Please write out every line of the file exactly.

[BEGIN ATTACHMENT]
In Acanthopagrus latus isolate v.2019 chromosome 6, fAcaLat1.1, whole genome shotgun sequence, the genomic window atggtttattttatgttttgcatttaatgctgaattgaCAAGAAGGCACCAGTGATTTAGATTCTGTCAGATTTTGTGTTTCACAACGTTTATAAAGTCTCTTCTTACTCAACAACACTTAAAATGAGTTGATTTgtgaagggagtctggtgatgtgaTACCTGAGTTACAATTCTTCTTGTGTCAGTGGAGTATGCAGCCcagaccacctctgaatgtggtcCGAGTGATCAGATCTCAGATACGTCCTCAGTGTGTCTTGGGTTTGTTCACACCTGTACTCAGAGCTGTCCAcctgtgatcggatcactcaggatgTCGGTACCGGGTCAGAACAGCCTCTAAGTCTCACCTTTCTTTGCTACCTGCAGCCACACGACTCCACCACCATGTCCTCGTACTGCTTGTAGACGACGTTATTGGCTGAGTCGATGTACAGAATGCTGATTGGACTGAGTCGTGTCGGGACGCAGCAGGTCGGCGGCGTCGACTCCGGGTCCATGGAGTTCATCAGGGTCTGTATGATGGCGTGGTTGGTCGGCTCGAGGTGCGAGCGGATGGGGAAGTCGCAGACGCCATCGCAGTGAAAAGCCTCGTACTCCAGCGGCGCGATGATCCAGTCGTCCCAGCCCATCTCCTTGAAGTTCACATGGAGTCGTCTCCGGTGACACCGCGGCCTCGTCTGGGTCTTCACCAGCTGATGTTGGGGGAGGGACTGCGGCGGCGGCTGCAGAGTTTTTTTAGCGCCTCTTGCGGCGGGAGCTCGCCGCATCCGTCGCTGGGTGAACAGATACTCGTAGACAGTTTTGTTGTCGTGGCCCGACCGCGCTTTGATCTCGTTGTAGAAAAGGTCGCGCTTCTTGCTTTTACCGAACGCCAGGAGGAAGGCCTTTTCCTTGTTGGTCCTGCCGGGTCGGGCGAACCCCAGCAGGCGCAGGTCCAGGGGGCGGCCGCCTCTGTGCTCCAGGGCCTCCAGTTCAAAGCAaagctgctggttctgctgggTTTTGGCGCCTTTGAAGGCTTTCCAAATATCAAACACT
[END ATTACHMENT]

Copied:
In Acanthopagrus latus isolate v.2019 chromosome 6, fAcaLat1.1, whole genome shotgun sequence, the genomic window atggtttattttatgttttgcatttaatgctgaattgaCAAGAAGGCACCAGTGATTTAGATTCTGTCAGATTTTGTGTTTCACAACGTTTATAAAGTCTCTTCTTACTCAACAACACTTAAAATGAGTTGATTTgtgaagggagtctggtgatgtgaTACCTGAGTTACAATTCTTCTTGTGTCAGTGGAGTATGCAGCCcagaccacctctgaatgtggtcCGAGTGATCAGATCTCAGATACGTCCTCAGTGTGTCTTGGGTTTGTTCACACCTGTACTCAGAGCTGTCCAcctgtgatcggatcactcaggatgTCGGTACCGGGTCAGAACAGCCTCTAAGTCTCACCTTTCTTTGCTACCTGCAGCCACACGACTCCACCACCATGTCCTCGTACTGCTTGTAGACGACGTTATTGGCTGAGTCGATGTACAGAATGCTGATTGGACTGAGTCGTGTCGGGACGCAGCAGGTCGGCGGCGTCGACTCCGGGTCCATGGAGTTCATCAGGGTCTGTATGATGGCGTGGTTGGTCGGCTCGAGGTGCGAGCGGATGGGGAAGTCGCAGACGCCATCGCAGTGAAAAGCCTCGTACTCCAGCGGCGCGATGATCCAGTCGTCCCAGCCCATCTCCTTGAAGTTCACATGGAGTCGTCTCCGGTGACACCGCGGCCTCGTCTGGGTCTTCACCAGCTGATGTTGGGGGAGGGACTGCGGCGGCGGCTGCAGAGTTTTTTTAGCGCCTCTTGCGGCGGGAGCTCGCCGCATCCGTCGCTGGGTGAACAGATACTCGTAGACAGTTTTGTTGTCGTGGCCCGACCGCGCTTTGATCTCGTTGTAGAAAAGGTCGCGCTTCTTGCTTTTACCGAACGCCAGGAGGAAGGCCTTTTCCTTGTTGGTCCTGCCGGGTCGGGCGAACCCCAGCAGGCGCAGGTCCAGGGGGCGGCCGCCTCTGTGCTCCAGGGCCTCCAGTTCAAAGCAaagctgctggttctgctgggTTTTGGCGCCTTTGAAGGCTTTCCAAATATCAAACACT